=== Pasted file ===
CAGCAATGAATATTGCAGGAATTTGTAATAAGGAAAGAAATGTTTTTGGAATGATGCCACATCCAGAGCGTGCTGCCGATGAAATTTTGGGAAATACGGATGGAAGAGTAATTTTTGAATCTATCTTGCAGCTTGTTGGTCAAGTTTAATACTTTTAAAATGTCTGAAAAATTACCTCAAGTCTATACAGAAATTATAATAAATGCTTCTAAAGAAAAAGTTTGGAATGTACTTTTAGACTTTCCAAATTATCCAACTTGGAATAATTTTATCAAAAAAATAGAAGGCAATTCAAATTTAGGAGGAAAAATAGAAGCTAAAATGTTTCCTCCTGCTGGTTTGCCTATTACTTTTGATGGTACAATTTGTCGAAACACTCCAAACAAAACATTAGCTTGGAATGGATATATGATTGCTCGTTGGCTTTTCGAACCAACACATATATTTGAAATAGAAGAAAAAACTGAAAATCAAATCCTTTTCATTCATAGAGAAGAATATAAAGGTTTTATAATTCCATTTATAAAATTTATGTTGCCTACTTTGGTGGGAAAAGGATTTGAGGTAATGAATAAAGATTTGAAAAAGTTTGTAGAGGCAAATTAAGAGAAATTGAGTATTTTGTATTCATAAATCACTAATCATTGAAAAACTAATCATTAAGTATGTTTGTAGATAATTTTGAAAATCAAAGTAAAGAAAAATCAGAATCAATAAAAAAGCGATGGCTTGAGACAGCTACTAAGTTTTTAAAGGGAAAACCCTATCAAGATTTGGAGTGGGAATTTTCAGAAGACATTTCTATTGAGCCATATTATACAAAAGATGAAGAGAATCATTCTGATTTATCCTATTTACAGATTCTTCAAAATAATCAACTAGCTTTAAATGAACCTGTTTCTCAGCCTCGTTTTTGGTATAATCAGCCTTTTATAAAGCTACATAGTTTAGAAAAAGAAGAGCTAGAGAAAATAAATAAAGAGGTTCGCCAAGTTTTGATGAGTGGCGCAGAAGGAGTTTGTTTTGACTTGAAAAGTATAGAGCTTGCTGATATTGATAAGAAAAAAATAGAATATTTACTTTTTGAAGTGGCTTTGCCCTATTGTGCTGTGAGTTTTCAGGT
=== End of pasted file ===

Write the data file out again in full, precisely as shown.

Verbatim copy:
CAGCAATGAATATTGCAGGAATTTGTAATAAGGAAAGAAATGTTTTTGGAATGATGCCACATCCAGAGCGTGCTGCCGATGAAATTTTGGGAAATACGGATGGAAGAGTAATTTTTGAATCTATCTTGCAGCTTGTTGGTCAAGTTTAATACTTTTAAAATGTCTGAAAAATTACCTCAAGTCTATACAGAAATTATAATAAATGCTTCTAAAGAAAAAGTTTGGAATGTACTTTTAGACTTTCCAAATTATCCAACTTGGAATAATTTTATCAAAAAAATAGAAGGCAATTCAAATTTAGGAGGAAAAATAGAAGCTAAAATGTTTCCTCCTGCTGGTTTGCCTATTACTTTTGATGGTACAATTTGTCGAAACACTCCAAACAAAACATTAGCTTGGAATGGATATATGATTGCTCGTTGGCTTTTCGAACCAACACATATATTTGAAATAGAAGAAAAAACTGAAAATCAAATCCTTTTCATTCATAGAGAAGAATATAAAGGTTTTATAATTCCATTTATAAAATTTATGTTGCCTACTTTGGTGGGAAAAGGATTTGAGGTAATGAATAAAGATTTGAAAAAGTTTGTAGAGGCAAATTAAGAGAAATTGAGTATTTTGTATTCATAAATCACTAATCATTGAAAAACTAATCATTAAGTATGTTTGTAGATAATTTTGAAAATCAAAGTAAAGAAAAATCAGAATCAATAAAAAAGCGATGGCTTGAGACAGCTACTAAGTTTTTAAAGGGAAAACCCTATCAAGATTTGGAGTGGGAATTTTCAGAAGACATTTCTATTGAGCCATATTATACAAAAGATGAAGAGAATCATTCTGATTTATCCTATTTACAGATTCTTCAAAATAATCAACTAGCTTTAAATGAACCTGTTTCTCAGCCTCGTTTTTGGTATAATCAGCCTTTTATAAAGCTACATAGTTTAGAAAAAGAAGAGCTAGAGAAAATAAATAAAGAGGTTCGCCAAGTTTTGATGAGTGGCGCAGAAGGAGTTTGTTTTGACTTGAAAAGTATAGAGCTTGCTGATATTGATAAGAAAAAAATAGAATATTTACTTTTTGAAGTGGCTTTGCCCTATTGTGCTGTGAGTTTTCAGGT